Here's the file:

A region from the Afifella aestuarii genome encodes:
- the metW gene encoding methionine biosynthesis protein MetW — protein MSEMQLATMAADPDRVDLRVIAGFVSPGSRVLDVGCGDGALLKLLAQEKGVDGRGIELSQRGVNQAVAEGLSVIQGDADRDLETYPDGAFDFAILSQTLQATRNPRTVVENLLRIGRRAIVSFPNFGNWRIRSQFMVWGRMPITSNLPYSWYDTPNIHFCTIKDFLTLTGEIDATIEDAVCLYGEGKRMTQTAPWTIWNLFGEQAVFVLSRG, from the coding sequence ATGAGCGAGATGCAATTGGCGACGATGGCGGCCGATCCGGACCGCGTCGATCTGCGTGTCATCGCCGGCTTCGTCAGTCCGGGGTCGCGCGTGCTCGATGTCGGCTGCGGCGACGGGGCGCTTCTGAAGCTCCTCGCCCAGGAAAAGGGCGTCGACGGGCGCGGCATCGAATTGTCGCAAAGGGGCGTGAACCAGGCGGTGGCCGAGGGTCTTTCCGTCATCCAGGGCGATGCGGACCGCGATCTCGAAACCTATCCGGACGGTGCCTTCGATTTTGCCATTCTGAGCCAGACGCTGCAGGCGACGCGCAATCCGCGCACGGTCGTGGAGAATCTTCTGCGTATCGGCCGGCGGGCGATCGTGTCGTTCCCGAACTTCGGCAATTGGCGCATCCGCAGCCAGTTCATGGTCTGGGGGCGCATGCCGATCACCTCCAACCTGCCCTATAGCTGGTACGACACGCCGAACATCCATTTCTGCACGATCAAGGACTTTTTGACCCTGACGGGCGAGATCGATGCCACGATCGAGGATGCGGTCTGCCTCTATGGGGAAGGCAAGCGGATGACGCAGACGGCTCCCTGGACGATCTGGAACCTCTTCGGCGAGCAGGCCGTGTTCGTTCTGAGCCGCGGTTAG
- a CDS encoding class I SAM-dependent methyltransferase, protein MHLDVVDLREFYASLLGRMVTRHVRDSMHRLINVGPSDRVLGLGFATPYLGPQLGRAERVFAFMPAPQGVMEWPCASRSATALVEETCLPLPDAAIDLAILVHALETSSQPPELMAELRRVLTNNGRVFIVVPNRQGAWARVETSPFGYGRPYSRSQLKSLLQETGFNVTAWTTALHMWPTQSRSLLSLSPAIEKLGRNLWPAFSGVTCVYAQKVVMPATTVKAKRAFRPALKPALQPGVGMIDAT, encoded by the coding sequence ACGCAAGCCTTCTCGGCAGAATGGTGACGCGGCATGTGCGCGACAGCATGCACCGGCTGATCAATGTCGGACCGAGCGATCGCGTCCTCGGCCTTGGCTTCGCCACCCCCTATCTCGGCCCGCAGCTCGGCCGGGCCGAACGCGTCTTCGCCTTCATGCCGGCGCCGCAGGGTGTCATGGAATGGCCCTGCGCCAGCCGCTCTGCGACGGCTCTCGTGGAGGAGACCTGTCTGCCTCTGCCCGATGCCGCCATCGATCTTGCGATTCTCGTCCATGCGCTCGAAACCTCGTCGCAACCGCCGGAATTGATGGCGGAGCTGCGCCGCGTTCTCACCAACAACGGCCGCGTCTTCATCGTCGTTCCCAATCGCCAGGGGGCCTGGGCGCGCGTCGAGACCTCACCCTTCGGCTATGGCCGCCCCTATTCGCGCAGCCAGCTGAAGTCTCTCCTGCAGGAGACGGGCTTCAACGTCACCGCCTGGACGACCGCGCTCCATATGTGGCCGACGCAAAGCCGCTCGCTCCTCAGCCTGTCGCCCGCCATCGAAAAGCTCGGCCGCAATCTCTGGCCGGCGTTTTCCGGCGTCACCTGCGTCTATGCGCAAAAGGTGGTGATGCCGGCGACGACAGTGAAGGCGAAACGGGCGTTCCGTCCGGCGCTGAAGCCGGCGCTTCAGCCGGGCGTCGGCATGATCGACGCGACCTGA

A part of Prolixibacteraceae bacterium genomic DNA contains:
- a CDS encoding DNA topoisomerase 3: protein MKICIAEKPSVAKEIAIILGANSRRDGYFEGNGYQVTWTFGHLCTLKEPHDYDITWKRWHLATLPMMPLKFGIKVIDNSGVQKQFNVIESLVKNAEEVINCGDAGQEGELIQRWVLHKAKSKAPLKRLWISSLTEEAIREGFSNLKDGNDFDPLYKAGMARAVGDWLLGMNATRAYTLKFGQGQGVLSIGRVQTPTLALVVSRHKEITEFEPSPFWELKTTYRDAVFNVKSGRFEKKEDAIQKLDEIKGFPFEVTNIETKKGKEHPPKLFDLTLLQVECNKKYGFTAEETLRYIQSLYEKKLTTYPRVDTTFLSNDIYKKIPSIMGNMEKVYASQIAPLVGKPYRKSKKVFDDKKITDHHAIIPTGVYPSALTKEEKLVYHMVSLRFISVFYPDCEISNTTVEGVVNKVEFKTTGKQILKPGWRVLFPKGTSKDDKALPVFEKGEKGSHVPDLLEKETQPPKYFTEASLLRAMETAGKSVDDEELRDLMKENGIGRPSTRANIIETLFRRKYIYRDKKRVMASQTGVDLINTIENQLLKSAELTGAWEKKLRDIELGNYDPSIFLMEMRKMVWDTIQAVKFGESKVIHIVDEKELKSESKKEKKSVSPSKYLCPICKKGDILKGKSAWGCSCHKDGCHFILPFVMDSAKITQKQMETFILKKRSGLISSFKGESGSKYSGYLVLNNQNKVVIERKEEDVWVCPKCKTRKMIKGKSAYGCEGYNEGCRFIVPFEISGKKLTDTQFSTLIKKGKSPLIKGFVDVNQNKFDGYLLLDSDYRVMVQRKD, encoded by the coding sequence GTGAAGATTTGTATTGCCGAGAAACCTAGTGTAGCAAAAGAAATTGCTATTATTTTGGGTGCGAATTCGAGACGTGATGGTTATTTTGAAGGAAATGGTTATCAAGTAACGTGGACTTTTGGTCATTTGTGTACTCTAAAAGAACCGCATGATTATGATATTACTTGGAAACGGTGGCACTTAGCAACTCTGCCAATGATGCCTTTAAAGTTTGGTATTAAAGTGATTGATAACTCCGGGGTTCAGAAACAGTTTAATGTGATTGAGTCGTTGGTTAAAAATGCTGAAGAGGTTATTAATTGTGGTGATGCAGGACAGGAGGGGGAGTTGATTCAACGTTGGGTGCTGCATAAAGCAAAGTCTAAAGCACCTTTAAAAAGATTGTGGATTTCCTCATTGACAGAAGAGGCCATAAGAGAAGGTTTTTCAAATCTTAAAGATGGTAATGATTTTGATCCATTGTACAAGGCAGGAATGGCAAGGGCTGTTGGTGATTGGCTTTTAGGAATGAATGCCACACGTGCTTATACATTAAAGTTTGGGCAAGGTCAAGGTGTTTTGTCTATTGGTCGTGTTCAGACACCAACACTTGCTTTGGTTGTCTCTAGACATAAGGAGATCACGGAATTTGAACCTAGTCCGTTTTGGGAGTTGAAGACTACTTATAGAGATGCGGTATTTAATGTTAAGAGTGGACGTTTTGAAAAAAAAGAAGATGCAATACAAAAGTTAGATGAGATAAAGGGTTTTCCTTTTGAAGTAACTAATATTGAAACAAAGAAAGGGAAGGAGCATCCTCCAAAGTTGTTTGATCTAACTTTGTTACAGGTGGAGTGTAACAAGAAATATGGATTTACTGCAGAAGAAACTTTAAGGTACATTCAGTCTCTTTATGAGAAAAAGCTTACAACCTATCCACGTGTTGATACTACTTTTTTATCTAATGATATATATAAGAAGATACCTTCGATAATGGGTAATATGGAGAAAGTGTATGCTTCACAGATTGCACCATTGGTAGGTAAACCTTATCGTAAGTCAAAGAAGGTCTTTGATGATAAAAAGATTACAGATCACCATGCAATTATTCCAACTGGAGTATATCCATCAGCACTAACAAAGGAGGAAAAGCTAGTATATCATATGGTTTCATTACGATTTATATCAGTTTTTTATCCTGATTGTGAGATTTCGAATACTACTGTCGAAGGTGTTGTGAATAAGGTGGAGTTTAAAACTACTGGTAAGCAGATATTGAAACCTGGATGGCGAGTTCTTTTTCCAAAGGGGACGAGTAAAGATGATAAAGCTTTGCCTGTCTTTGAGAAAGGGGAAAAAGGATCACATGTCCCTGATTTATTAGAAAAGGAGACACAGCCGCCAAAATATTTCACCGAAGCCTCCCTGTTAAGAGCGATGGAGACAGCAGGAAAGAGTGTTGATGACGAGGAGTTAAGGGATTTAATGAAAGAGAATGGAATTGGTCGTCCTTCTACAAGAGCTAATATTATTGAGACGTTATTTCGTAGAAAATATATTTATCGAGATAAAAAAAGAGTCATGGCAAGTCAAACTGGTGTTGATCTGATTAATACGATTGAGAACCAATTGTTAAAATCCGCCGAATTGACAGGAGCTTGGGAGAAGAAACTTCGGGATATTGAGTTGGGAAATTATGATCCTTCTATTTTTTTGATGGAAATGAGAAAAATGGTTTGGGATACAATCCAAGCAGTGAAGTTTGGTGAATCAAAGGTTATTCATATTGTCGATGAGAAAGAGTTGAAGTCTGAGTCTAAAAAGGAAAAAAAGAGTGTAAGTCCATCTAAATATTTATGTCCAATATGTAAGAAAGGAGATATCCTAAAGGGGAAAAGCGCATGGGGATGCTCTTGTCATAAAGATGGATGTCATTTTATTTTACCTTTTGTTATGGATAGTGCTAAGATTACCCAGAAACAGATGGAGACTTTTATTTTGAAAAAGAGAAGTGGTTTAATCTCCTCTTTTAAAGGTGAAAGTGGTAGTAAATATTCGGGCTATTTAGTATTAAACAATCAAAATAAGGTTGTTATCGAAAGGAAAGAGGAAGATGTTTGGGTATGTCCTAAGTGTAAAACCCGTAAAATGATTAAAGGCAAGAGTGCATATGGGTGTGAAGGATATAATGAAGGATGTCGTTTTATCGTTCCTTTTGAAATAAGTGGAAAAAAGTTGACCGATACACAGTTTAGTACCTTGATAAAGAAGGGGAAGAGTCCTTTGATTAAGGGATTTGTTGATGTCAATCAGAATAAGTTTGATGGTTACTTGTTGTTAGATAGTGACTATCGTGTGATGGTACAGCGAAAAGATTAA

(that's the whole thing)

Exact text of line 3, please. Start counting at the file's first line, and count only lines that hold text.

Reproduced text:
- a CDS encoding class I SAM-dependent methyltransferase, protein MHLDVVDLREFYASLLGRMVTRHVRDSMHRLINVGPSDRVLGLGFATPYLGPQLGRAERVFAFMPAPQGVMEWPCASRSATALVEETCLPLPDAAIDLAILVHALETSSQPPELMAELRRVLTNNGRVFIVVPNRQGAWARVETSPFGYGRPYSRSQLKSLLQETGFNVTAWTTALHMWPTQSRSLLSLSPAIEKLGRNLWPAFSGVTCVYAQKVVMPATTVKAKRAFRPALKPALQPGVGMIDAT, encoded by the coding sequence ACGCAAGCCTTCTCGGCAGAATGGTGACGCGGCATGTGCGCGACAGCATGCACCGGCTGATCAATGTCGGACCGAGCGATCGCGTCCTCGGCCTTGGCTTCGCCACCCCCTATCTCGGCCCGCAGCTCGGCCGGGCCGAACGCGTCTTCGCCTTCATGCCGGCGCCGCAGGGTGTCATGGAATGGCCCTGCGCCAGCCGCTCTGCGACGGCTCTCGTGGAGGAGACCTGTCTGCCTCTGCCCGATGCCGCCATCGATCTTGCGATTCTCGTCCATGCGCTCGAAACCTCGTCGCAACCGCCGGAATTGATGGCGGAGCTGCGCCGCGTTCTCACCAACAACGGCCGCGTCTTCATCGTCGTTCCCAATCGCCAGGGGGCCTGGGCGCGCGTCGAGACCTCACCCTTCGGCTATGGCCGCCCCTATTCGCGCAGCCAGCTGAAGTCTCTCCTGCAGGAGACGGGCTTCAACGTCACCGCCTGGACGACCGCGCTCCATATGTGGCCGACGCAAAGCCGCTCGCTCCTCAGCCTGTCGCCCGCCATCGAAAAGCTCGGCCGCAATCTCTGGCCGGCGTTTTCCGGCGTCACCTGCGTCTATGCGCAAAAGGTGGTGATGCCGGCGACGACAGTGAAGGCGAAACGGGCGTTCCGTCCGGCGCTGAAGCCGGCGCTTCAGCCGGGCGTCGGCATGATCGACGCGACCTGA